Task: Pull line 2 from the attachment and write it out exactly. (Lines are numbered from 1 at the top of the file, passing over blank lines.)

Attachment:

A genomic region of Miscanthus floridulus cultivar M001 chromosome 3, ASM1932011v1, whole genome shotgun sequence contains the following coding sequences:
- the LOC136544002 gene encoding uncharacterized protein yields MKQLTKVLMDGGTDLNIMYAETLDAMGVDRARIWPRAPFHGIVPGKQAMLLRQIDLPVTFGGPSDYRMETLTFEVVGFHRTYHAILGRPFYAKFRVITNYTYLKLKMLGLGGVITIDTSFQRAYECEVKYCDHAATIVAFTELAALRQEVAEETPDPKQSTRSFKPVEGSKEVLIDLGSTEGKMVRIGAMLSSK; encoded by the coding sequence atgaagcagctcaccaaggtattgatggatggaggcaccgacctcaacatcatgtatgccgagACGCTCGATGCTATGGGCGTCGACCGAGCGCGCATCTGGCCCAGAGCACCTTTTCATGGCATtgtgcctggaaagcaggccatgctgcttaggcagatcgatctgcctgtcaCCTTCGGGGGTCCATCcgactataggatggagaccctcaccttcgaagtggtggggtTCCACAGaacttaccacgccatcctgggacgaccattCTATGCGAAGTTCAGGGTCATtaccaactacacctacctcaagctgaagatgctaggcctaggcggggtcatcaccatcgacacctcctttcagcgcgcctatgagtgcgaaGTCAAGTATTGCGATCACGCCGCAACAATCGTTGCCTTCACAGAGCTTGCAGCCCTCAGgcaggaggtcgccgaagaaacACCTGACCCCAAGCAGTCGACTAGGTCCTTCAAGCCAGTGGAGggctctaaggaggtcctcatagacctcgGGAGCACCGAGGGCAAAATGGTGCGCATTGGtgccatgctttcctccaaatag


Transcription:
- the LOC136544002 gene encoding uncharacterized protein yields MKQLTKVLMDGGTDLNIMYAETLDAMGVDRARIWPRAPFHGIVPGKQAMLLRQIDLPVTFGGPSDYRMETLTFEVVGFHRTYHAILGRPFYAKFRVITNYTYLKLKMLGLGGVITIDTSFQRAYECEVKYCDHAATIVAFTELAALRQEVAEETPDPKQSTRSFKPVEGSKEVLIDLGSTEGKMVRIGAMLSSK; encoded by the coding sequence atgaagcagctcaccaaggtattgatggatggaggcaccgacctcaacatcatgtatgccgagACGCTCGATGCTATGGGCGTCGACCGAGCGCGCATCTGGCCCAGAGCACCTTTTCATGGCATtgtgcctggaaagcaggccatgctgcttaggcagatcgatctgcctgtcaCCTTCGGGGGTCCATCcgactataggatggagaccctcaccttcgaagtggtggggtTCCACAGaacttaccacgccatcctgggacgaccattCTATGCGAAGTTCAGGGTCATtaccaactacacctacctcaagctgaagatgctaggcctaggcggggtcatcaccatcgacacctcctttcagcgcgcctatgagtgcgaaGTCAAGTATTGCGATCACGCCGCAACAATCGTTGCCTTCACAGAGCTTGCAGCCCTCAGgcaggaggtcgccgaagaaacACCTGACCCCAAGCAGTCGACTAGGTCCTTCAAGCCAGTGGAGggctctaaggaggtcctcatagacctcgGGAGCACCGAGGGCAAAATGGTGCGCATTGGtgccatgctttcctccaaatag